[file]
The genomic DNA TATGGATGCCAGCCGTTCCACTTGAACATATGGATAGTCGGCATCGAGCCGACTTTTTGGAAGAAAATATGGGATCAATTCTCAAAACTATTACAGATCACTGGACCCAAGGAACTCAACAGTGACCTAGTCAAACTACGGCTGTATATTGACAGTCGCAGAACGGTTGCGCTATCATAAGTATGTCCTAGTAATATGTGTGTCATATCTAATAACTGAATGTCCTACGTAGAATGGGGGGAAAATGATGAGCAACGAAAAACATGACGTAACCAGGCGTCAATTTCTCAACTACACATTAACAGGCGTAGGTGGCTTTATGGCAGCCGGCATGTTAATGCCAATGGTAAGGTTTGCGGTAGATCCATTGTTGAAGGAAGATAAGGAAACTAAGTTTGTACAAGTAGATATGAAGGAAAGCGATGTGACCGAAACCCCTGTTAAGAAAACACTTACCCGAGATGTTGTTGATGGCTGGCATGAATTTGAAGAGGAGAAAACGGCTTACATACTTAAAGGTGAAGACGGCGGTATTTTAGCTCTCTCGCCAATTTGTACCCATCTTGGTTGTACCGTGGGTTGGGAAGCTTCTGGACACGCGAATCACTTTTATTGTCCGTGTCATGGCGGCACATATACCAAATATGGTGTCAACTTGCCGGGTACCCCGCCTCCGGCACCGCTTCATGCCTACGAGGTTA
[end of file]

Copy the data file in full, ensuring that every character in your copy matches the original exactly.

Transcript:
The genomic DNA TATGGATGCCAGCCGTTCCACTTGAACATATGGATAGTCGGCATCGAGCCGACTTTTTGGAAGAAAATATGGGATCAATTCTCAAAACTATTACAGATCACTGGACCCAAGGAACTCAACAGTGACCTAGTCAAACTACGGCTGTATATTGACAGTCGCAGAACGGTTGCGCTATCATAAGTATGTCCTAGTAATATGTGTGTCATATCTAATAACTGAATGTCCTACGTAGAATGGGGGGAAAATGATGAGCAACGAAAAACATGACGTAACCAGGCGTCAATTTCTCAACTACACATTAACAGGCGTAGGTGGCTTTATGGCAGCCGGCATGTTAATGCCAATGGTAAGGTTTGCGGTAGATCCATTGTTGAAGGAAGATAAGGAAACTAAGTTTGTACAAGTAGATATGAAGGAAAGCGATGTGACCGAAACCCCTGTTAAGAAAACACTTACCCGAGATGTTGTTGATGGCTGGCATGAATTTGAAGAGGAGAAAACGGCTTACATACTTAAAGGTGAAGACGGCGGTATTTTAGCTCTCTCGCCAATTTGTACCCATCTTGGTTGTACCGTGGGTTGGGAAGCTTCTGGACACGCGAATCACTTTTATTGTCCGTGTCATGGCGGCACATATACCAAATATGGTGTCAACTTGCCGGGTACCCCGCCTCCGGCACCGCTTCATGCCTACGAGGTTA